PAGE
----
T-Pain is on the album, as well as Colby O'donis, Wyclef Jean and Kardinal Offishal. I kept it really family-oriented. Of course we're going to do a remix album that I'm going to put even more features on. I want to give the remix album that Akon-collaboration-type feel.
That would be quite a tour if you could lock everyone down for it.
Oh yeah, that's the great part—all of them will be available for the tour. That's one of the main reasons behind my choices for who I picked for the album because I need them to be available for when we go to tour. When fans can see the songs happening and exactly re-created onstage, that's another experience for them, which is wonderful.
Is that movie about you starring Mekhi Pfifer still happening?
Actually, I had to put a hold on the movie itself because there was so much going on in my life that needed to be incorporated into the movie. I didn't want the movie to be so premature. I just saw my career quickly evolve into something out of what I expected it to be, so I said, "Let me just let this thing ride a little bit longer before we start writing the script." There are a lot of things happening right now that we need to document for this movie [Laughs].
Did this album come together really quickly?
Yeah, the album came together extremely fast. I'm always recording. Even now, I'm recording for the next album. I'm always pre-prepared for my records. By the time the label calls and says, "We need a record by this release date," I always turn it on time because I'm constantly recording—if not for myself, for other people.
From all of that work, your voice has become very recognizable all across pop music.
I know. That's what's up! That was definitely the goal. It feels great, man [Laughs].
How do you juggle running your label and constantly recording? Are you working 24/7?
Yeah, constantly! I'm working 24 hours. I really don't get a chance to sleep unless I'm on a plane. That's why I love those long European, Asian and New Zealand flights where I'm on there for like 20 hours [Laughs]. You've got to juggle. You've got to do it. It's the life I chose at the end of the day. The more I put on my plate, the more I have to be responsible and know that if I take something on it's another hour that I may not sleep that day.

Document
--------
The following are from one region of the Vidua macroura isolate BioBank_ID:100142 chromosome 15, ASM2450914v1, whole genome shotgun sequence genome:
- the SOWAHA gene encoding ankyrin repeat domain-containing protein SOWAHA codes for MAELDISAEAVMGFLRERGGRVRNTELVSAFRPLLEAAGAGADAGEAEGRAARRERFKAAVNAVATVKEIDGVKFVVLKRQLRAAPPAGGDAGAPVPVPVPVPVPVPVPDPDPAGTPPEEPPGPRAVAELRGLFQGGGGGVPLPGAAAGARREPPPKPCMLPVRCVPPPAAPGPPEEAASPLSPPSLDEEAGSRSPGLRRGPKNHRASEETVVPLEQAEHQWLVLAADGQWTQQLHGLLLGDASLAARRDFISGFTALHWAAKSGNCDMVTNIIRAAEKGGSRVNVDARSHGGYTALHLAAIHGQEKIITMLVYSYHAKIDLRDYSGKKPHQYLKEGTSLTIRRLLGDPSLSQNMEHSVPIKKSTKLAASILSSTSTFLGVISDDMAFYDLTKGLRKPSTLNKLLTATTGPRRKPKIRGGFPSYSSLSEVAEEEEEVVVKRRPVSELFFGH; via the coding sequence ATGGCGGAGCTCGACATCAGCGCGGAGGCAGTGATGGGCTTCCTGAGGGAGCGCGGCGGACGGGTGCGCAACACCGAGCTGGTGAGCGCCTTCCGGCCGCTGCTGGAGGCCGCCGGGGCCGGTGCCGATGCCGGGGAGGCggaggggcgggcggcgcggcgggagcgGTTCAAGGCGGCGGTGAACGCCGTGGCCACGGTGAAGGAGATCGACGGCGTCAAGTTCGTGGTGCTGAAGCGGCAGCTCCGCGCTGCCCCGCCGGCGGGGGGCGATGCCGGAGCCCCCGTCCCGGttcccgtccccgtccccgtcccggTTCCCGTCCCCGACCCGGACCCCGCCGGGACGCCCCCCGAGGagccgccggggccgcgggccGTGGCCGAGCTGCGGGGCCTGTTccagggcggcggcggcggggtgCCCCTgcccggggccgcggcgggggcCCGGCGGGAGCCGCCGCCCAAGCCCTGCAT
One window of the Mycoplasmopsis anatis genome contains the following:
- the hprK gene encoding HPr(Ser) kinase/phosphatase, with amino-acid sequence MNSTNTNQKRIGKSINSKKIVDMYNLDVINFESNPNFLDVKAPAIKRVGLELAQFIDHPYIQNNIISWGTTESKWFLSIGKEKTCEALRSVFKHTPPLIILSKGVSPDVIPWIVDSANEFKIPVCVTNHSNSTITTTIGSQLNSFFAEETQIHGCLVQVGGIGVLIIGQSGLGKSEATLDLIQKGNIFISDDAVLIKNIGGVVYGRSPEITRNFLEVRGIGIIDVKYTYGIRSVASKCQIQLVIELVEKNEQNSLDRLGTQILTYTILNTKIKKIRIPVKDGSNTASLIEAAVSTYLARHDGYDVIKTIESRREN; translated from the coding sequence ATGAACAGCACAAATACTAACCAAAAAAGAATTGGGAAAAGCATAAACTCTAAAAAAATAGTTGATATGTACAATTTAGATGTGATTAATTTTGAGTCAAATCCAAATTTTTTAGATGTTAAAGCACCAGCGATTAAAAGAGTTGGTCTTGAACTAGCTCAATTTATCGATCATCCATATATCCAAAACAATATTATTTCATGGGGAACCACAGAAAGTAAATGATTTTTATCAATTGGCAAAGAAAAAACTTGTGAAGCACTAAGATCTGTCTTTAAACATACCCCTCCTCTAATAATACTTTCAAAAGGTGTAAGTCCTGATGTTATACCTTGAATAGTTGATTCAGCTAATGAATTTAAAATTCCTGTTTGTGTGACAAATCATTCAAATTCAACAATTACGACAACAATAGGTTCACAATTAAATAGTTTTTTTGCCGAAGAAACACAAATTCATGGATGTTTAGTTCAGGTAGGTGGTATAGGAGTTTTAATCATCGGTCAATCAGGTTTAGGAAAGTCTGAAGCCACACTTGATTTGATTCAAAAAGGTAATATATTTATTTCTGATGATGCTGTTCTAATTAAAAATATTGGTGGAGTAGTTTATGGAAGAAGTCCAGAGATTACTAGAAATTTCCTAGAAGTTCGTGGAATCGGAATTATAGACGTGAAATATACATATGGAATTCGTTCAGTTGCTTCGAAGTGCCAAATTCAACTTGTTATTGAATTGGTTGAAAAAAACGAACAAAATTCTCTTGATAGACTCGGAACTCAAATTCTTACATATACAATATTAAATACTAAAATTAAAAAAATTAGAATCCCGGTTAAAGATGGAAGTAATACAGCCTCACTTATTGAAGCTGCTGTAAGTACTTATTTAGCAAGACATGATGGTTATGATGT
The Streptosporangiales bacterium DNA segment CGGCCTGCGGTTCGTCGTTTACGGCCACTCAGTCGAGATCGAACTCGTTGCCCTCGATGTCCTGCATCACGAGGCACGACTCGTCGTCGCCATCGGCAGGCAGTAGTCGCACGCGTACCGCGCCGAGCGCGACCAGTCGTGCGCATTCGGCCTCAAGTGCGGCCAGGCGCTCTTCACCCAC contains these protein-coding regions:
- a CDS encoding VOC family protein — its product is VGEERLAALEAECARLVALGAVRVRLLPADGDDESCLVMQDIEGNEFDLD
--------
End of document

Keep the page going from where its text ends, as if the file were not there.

How does your label differ from other artist-run labels?
That's another thing too. Coming up, I've seen a lot of artists coming out with their own labels. I used to say, "I'll never be like that. If I make a label, I'll take it as serious as I take my artistry. I'm not going to just pick an artist because he's my friend or we're cool, whatever it may be. If I put out a record, it has to represent the label itself—the way I represent myself as an artist." I always wanted to make sure I grabbed artists that were talented, hardworking and actually can stand up to the job. If you can't stand next to me onstage, then it can't happen. If you can't stand next to me 24 hours a day, grindin', then it can't happen. If your record is not quality enough to stand up to one of my records then it can't happen. There are all of these obstacles they have to go over literally just to qualify to be on the KonLive label. I want it to represent the movement and we can't really accept anything less than just being great. We're convicted for excellence, period. I'm blessed to find artists like that because nowadays artists like that are hard to find. You see a lot of talent in some people, but they don't have a work ethic. They've been through so much in the business that they lost a sense of why they're here. There are a lot of things that go on in an artist's mind that you just hope that they don't come with this package. You hope they come sane, hungry, ready to work and are talented on top of that.